I think that even if you do not consider the age of the horse, or the physical ability (which you must do, of course, but I'm pretending here that it's not an issue), it takes a lot of time for a horse to learn to do a Piaffe without physically restricting their forward movement while asking them to "up the energy" level. That is, if the goal is to teach the horse to do it themselves, you must take however much time it takes for the horse to learn to do it themselves, and LIKE doing it, purely as an expression of their pride in their strength.
If you have visited the website of my trainer friend, Paul Dufresne (http://www.pkequestrian.com
), you will see some new training videos that he took. These are not instructional videos, but videos he took while training his two boys, the Andalusian "Padrino", and the Friesian "Ljibbe".
When Paul was visiting our stable with his two boys, he demonstrated that both boys have a really good Piaffe in-hand (both are young, but strongly built), but this is while he restrains the head and forward movement, while encouraging the action and energy from behind as well as "mirroring" beside them.
In the videos, he is working the horses just with a neck rope - a stiffer version of a cordeo (I think it's an old Ttouch neck rope). In one of the videos (they can take a very long time to load, so be patient) he is working with Ljibbe, and he tries several times to get Ljibbe to Piaffe along the fence with just the neckrope. Ljibbe only gives it half an effort. It's a rather sad little piaffe. Ljibbe won't do it without being made to do it - this is very clear. When Paul lacks the tools he normally uses when riding and training on the ground, the horses do not collect or perform of thier own volition. This tells me they have not seen, or been shown, how delightful it can be to Piaffe. They have only been made to Piaffe.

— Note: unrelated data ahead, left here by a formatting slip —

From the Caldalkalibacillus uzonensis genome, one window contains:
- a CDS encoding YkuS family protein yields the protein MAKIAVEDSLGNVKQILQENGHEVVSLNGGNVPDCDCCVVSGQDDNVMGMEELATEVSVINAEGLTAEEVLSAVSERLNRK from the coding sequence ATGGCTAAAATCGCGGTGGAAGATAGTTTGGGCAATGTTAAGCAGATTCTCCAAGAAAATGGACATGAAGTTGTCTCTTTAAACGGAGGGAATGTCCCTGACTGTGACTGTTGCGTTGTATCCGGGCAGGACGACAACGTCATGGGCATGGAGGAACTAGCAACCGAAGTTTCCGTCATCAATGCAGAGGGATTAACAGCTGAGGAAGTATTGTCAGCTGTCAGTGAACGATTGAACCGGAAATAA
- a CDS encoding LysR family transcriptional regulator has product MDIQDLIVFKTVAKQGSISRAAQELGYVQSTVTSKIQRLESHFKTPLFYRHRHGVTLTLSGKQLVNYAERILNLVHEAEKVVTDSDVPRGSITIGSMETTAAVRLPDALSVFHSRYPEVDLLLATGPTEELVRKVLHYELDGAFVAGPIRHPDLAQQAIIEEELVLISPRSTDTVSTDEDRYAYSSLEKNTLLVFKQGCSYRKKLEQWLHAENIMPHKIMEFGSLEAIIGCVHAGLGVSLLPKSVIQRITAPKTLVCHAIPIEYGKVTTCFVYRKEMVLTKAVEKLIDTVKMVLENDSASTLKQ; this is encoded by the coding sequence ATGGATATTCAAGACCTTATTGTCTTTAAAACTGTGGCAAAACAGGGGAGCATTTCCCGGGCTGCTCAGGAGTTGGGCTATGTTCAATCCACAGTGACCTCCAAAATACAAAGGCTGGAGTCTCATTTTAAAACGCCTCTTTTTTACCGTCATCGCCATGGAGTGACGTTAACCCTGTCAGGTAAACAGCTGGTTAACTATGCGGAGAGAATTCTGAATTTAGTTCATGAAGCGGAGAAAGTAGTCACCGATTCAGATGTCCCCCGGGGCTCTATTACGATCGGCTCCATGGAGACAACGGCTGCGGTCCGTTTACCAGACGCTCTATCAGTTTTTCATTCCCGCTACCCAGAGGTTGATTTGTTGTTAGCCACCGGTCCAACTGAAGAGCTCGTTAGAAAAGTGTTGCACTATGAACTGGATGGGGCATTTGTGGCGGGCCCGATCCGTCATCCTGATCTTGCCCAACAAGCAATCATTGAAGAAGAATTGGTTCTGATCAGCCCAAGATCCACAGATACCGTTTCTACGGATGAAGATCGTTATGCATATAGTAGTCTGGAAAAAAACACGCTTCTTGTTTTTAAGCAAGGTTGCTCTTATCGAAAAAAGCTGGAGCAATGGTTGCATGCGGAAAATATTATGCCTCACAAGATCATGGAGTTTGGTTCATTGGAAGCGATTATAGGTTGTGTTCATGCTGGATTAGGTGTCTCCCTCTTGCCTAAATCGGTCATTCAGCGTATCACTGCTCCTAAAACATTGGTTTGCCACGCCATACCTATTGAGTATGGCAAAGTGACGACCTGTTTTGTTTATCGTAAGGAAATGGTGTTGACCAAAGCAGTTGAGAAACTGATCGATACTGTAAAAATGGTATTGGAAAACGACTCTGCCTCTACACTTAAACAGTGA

It is the same as forcing collection. A horse that is forced to collect, will not collect himself when the force isn't present. I don't think that it is because the horse isn't capable, but rather, it is the method of training. Force does not show a horse the benefit of collection. No force allows the horse to explore the mechanics of the movement, and they find that happy place themselves where expression is allowed, and within that expression, the Piaffe can occur - from within the horse himself, and not just from within the power of the rider.
So...again, I (this is my personal thought and not based on anything scientific) don't think the age of the horse is an issue, as long as the movement is not forced. If it is simply taught and "allowed" to happen when the horse joyfully realizes it can, then age is not an issue...because the horse simply won't do it until he/she is physically capable of doing it. If that is at three years old, so be it.
Cisco is nine and physically mature. But he can't yet do it because he's either not phycially strong enough to do it, or he just doesn't yet understand how.
Tamarack will likely do Piaffe long before Cisco ever will, even though Tamarack is much younger. Tamarack is built differently and has a different point of view regarding energy and expression.